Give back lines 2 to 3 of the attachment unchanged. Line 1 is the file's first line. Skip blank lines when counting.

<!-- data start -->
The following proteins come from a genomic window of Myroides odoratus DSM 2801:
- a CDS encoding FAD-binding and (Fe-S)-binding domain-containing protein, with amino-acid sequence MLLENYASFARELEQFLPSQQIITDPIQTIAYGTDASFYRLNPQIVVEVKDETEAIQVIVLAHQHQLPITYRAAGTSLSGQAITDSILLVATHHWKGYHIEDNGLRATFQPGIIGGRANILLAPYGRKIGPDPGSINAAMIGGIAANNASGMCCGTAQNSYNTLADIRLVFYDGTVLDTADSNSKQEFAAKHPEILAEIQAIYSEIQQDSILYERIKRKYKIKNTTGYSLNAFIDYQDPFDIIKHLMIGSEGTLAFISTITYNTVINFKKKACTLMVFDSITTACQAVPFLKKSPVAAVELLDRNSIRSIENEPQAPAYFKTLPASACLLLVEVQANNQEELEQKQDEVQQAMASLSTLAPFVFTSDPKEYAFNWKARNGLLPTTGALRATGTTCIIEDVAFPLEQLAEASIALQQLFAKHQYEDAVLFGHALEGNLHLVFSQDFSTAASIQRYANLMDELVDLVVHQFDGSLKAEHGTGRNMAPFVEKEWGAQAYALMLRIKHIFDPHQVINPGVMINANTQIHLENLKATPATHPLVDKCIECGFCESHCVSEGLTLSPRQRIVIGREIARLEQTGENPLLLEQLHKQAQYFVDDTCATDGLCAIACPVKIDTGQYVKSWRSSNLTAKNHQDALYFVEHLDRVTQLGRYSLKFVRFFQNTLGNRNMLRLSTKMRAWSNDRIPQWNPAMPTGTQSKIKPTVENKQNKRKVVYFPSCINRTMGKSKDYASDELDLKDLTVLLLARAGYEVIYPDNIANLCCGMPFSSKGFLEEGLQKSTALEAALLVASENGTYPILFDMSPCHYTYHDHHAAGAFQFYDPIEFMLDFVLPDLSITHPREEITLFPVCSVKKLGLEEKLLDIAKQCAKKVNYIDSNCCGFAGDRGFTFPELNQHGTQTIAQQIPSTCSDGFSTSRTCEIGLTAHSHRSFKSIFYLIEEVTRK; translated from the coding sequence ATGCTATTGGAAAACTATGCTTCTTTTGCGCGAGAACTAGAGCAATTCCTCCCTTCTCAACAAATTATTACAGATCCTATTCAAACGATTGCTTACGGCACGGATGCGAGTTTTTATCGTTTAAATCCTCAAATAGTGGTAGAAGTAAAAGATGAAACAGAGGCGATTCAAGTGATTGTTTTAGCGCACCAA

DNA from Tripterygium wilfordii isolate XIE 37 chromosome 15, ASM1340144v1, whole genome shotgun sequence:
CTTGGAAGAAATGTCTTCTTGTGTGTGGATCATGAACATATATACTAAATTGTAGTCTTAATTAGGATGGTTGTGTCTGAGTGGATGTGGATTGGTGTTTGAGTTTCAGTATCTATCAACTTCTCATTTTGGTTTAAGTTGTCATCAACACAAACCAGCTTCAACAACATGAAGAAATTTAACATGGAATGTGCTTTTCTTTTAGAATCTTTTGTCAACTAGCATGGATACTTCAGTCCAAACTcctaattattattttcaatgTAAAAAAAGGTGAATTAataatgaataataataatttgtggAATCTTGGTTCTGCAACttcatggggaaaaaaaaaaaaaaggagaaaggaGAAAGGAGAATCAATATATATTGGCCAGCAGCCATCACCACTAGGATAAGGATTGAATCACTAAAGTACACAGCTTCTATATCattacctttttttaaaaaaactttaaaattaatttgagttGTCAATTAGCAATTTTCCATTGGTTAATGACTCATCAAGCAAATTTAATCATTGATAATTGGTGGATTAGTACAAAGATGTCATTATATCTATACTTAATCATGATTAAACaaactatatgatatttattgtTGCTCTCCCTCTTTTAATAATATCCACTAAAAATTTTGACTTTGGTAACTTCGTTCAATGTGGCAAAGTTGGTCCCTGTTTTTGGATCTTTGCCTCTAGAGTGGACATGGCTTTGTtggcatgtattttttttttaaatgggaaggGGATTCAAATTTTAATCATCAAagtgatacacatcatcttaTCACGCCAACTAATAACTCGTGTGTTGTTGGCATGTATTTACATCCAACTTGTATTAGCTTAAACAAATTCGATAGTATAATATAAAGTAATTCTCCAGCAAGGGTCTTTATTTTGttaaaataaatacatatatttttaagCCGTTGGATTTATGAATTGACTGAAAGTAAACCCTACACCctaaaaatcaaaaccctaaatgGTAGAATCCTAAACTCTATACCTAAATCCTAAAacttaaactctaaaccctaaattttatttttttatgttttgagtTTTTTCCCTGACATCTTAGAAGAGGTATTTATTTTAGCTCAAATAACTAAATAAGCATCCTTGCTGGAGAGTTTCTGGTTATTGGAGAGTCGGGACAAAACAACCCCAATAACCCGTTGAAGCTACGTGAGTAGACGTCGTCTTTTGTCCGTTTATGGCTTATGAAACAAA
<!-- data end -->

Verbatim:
- a CDS encoding FAD-binding and (Fe-S)-binding domain-containing protein, with amino-acid sequence MLLENYASFARELEQFLPSQQIITDPIQTIAYGTDASFYRLNPQIVVEVKDETEAIQVIVLAHQHQLPITYRAAGTSLSGQAITDSILLVATHHWKGYHIEDNGLRATFQPGIIGGRANILLAPYGRKIGPDPGSINAAMIGGIAANNASGMCCGTAQNSYNTLADIRLVFYDGTVLDTADSNSKQEFAAKHPEILAEIQAIYSEIQQDSILYERIKRKYKIKNTTGYSLNAFIDYQDPFDIIKHLMIGSEGTLAFISTITYNTVINFKKKACTLMVFDSITTACQAVPFLKKSPVAAVELLDRNSIRSIENEPQAPAYFKTLPASACLLLVEVQANNQEELEQKQDEVQQAMASLSTLAPFVFTSDPKEYAFNWKARNGLLPTTGALRATGTTCIIEDVAFPLEQLAEASIALQQLFAKHQYEDAVLFGHALEGNLHLVFSQDFSTAASIQRYANLMDELVDLVVHQFDGSLKAEHGTGRNMAPFVEKEWGAQAYALMLRIKHIFDPHQVINPGVMINANTQIHLENLKATPATHPLVDKCIECGFCESHCVSEGLTLSPRQRIVIGREIARLEQTGENPLLLEQLHKQAQYFVDDTCATDGLCAIACPVKIDTGQYVKSWRSSNLTAKNHQDALYFVEHLDRVTQLGRYSLKFVRFFQNTLGNRNMLRLSTKMRAWSNDRIPQWNPAMPTGTQSKIKPTVENKQNKRKVVYFPSCINRTMGKSKDYASDELDLKDLTVLLLARAGYEVIYPDNIANLCCGMPFSSKGFLEEGLQKSTALEAALLVASENGTYPILFDMSPCHYTYHDHHAAGAFQFYDPIEFMLDFVLPDLSITHPREEITLFPVCSVKKLGLEEKLLDIAKQCAKKVNYIDSNCCGFAGDRGFTFPELNQHGTQTIAQQIPSTCSDGFSTSRTCEIGLTAHSHRSFKSIFYLIEEVTRK; translated from the coding sequence ATGCTATTGGAAAACTATGCTTCTTTTGCGCGAGAACTAGAGCAATTCCTCCCTTCTCAACAAATTATTACAGATCCTATTCAAACGATTGCTTACGGCACGGATGCGAGTTTTTATCGTTTAAATCCTCAAATAGTGGTAGAAGTAAAAGATGAAACAGAGGCGATTCAAGTGATTGTTTTAGCGCACCAA

DNA from Tripterygium wilfordii isolate XIE 37 chromosome 15, ASM1340144v1, whole genome shotgun sequence: